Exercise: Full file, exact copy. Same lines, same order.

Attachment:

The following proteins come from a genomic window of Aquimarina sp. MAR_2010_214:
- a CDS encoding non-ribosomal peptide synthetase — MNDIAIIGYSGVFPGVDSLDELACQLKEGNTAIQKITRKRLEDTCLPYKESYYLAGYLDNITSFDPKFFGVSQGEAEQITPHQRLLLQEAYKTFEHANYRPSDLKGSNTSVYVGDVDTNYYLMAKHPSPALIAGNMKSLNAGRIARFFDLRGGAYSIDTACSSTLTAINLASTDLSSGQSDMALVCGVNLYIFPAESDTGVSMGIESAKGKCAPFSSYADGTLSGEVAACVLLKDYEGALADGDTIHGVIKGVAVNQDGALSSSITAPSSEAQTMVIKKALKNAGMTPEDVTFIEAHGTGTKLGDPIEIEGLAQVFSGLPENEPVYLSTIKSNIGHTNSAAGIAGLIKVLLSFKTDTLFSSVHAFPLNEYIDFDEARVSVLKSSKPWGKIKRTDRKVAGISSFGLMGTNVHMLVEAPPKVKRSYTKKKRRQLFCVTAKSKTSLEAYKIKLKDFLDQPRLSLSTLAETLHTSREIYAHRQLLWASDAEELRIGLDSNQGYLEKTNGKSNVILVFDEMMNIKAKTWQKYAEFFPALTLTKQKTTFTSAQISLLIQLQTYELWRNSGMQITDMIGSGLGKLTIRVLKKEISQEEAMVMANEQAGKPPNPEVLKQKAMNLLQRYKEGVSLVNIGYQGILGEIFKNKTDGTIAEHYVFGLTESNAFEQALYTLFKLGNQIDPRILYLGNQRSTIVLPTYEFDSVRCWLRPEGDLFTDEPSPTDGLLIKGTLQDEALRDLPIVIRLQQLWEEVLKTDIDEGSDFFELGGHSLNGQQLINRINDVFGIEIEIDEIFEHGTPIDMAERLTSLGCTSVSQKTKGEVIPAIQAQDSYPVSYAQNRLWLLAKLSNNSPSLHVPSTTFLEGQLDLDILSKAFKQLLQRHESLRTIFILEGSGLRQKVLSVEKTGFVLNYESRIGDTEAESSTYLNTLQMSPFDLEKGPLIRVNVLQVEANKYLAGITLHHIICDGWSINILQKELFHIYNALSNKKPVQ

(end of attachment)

The following proteins come from a genomic window of Aquimarina sp. MAR_2010_214:
- a CDS encoding non-ribosomal peptide synthetase — MNDIAIIGYSGVFPGVDSLDELACQLKEGNTAIQKITRKRLEDTCLPYKESYYLAGYLDNITSFDPKFFGVSQGEAEQITPHQRLLLQEAYKTFEHANYRPSDLKGSNTSVYVGDVDTNYYLMAKHPSPALIAGNMKSLNAGRIARFFDLRGGAYSIDTACSSTLTAINLASTDLSSGQSDMALVCGVNLYIFPAESDTGVSMGIESAKGKCAPFSSYADGTLSGEVAACVLLKDYEGALADGDTIHGVIKGVAVNQDGALSSSITAPSSEAQTMVIKKALKNAGMTPEDVTFIEAHGTGTKLGDPIEIEGLAQVFSGLPENEPVYLSTIKSNIGHTNSAAGIAGLIKVLLSFKTDTLFSSVHAFPLNEYIDFDEARVSVLKSSKPWGKIKRTDRKVAGISSFGLMGTNVHMLVEAPPKVKRSYTKKKRRQLFCVTAKSKTSLEAYKIKLKDFLDQPRLSLSTLAETLHTSREIYAHRQLLWASDAEELRIGLDSNQGYLEKTNGKSNVILVFDEMMNIKAKTWQKYAEFFPALTLTKQKTTFTSAQISLLIQLQTYELWRNSGMQITDMIGSGLGKLTIRVLKKEISQEEAMVMANEQAGKPPNPEVLKQKAMNLLQRYKEGVSLVNIGYQGILGEIFKNKTDGTIAEHYVFGLTESNAFEQALYTLFKLGNQIDPRILYLGNQRSTIVLPTYEFDSVRCWLRPEGDLFTDEPSPTDGLLIKGTLQDEALRDLPIVIRLQQLWEEVLKTDIDEGSDFFELGGHSLNGQQLINRINDVFGIEIEIDEIFEHGTPIDMAERLTSLGCTSVSQKTKGEVIPAIQAQDSYPVSYAQNRLWLLAKLSNNSPSLHVPSTTFLEGQLDLDILSKAFKQLLQRHESLRTIFILEGSGLRQKVLSVEKTGFVLNYESRIGDTEAESSTYLNTLQMSPFDLEKGPLIRVNVLQVEANKYLAGITLHHIICDGWSINILQKELFHIYNALSNKKPVQ